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# Solving Triangles

Trigonometric problem solving culminates in this chapter. Leave no side and no angle unmeasured!

# Sine Rule - Ambiguous Case

How many distinct triangles are there such that $a=6, c=15, \angle A=30^\circ?$

Note: $$a, b$$ and $$c$$ are the lengths of the sides opposite the vertices $$A,$$ $$B$$ and $$C,$$ respectively.

How many distinct triangles are there such that $a=20, c=16, \angle A=30^\circ?$

Note: $$a, b$$ and $$c$$ are the lengths of the sides opposite the vertices $$A,$$ $$B$$ and $$C,$$ respectively.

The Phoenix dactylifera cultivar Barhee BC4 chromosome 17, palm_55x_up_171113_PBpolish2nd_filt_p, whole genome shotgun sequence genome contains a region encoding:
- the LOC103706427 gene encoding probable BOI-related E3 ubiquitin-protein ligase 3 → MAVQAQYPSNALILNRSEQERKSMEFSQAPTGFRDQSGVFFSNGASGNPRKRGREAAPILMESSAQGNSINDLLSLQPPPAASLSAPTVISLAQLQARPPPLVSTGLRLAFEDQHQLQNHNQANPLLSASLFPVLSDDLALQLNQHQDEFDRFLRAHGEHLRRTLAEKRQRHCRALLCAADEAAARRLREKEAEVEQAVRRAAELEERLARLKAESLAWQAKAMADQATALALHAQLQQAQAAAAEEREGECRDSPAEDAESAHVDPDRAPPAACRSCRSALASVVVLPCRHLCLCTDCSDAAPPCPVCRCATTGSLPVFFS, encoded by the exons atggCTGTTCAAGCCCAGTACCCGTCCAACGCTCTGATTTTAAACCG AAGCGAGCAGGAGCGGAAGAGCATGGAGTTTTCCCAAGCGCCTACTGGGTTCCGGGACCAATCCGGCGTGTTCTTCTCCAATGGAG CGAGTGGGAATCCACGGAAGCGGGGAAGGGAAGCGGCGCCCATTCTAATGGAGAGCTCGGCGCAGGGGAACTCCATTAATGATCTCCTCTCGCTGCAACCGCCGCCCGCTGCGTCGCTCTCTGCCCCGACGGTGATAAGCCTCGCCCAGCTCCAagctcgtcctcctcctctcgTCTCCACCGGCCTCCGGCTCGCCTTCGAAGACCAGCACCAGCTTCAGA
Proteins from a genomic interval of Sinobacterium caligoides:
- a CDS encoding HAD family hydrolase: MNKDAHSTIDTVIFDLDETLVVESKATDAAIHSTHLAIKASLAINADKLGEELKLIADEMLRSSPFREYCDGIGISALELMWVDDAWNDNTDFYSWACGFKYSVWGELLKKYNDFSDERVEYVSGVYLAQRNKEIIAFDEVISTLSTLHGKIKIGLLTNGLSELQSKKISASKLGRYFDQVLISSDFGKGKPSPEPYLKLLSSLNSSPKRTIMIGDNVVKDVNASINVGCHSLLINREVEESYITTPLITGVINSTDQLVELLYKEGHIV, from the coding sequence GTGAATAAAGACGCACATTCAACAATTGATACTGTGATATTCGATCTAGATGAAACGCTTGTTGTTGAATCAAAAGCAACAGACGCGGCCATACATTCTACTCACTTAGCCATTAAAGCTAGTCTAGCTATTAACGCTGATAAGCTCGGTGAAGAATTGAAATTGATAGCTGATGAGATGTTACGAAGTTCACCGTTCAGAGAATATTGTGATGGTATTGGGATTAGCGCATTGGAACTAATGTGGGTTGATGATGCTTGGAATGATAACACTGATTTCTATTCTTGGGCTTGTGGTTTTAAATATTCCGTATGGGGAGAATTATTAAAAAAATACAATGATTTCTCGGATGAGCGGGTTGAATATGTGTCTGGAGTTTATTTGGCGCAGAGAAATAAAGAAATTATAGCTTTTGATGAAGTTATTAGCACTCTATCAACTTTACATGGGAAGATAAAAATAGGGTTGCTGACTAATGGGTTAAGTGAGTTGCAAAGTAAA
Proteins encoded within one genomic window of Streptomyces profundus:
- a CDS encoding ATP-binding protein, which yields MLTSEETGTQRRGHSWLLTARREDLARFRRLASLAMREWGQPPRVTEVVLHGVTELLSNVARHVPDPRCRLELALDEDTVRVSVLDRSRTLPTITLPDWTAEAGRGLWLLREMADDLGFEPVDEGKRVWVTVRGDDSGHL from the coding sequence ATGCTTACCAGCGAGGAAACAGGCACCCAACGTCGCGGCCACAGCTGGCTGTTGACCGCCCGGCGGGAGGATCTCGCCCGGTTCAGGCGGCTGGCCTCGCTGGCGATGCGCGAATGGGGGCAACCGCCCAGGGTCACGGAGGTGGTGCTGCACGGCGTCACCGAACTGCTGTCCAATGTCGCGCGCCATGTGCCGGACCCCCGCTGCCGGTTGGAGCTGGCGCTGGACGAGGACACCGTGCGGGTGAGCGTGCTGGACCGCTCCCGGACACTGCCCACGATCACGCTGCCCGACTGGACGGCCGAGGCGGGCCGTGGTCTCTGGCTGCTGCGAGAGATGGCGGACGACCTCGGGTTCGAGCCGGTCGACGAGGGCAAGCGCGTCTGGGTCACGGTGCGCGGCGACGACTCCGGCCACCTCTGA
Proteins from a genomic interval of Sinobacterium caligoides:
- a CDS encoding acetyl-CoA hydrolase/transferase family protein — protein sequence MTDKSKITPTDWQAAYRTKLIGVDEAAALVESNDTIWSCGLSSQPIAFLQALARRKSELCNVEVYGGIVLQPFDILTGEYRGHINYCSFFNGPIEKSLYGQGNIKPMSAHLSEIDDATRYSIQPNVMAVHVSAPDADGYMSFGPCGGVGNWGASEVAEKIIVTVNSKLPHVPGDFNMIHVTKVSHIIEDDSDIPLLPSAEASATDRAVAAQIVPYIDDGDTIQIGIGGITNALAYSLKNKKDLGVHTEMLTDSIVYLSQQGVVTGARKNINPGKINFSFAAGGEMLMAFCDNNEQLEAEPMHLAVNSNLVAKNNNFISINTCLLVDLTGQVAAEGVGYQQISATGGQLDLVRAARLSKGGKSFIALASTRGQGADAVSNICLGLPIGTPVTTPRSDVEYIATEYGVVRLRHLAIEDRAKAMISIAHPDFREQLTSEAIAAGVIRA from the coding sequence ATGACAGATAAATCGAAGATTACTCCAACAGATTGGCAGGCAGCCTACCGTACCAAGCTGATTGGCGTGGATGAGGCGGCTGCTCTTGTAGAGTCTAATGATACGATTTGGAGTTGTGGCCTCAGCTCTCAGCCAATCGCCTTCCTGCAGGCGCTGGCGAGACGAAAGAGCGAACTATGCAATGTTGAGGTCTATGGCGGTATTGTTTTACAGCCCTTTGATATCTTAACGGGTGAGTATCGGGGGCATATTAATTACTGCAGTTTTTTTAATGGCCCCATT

How many distinct triangles are there such that $\angle A=30^\circ, a=9, b=9\sqrt{3} ?$

Note: $$a, b$$ and $$c$$ are the lengths of the sides opposite the vertices $$A,$$ $$B$$ and $$C,$$ respectively.

In triangle $$ABC$$, $$a=13\sqrt{3}$$, $$b=13$$, $$\angle B=30^{\circ}$$, and $$\angle C$$ is acute. What is the value of $$\angle C$$ (in degrees)?

Details and assumptions

$$a$$, $$b$$ and $$c$$ are the lengths of the sides opposite to the vertices $$A$$, $$B$$ and $$C$$, respectively. An acute angle is an angle strictly less than $$90^\circ$$.

How many distinct triangles are there such that $a=35, b=56, \angle A=30^\circ?$

Note: $$a, b$$ and $$c$$ are the lengths of the sides opposite the vertices $$A,$$ $$B$$ and $$C,$$ respectively.

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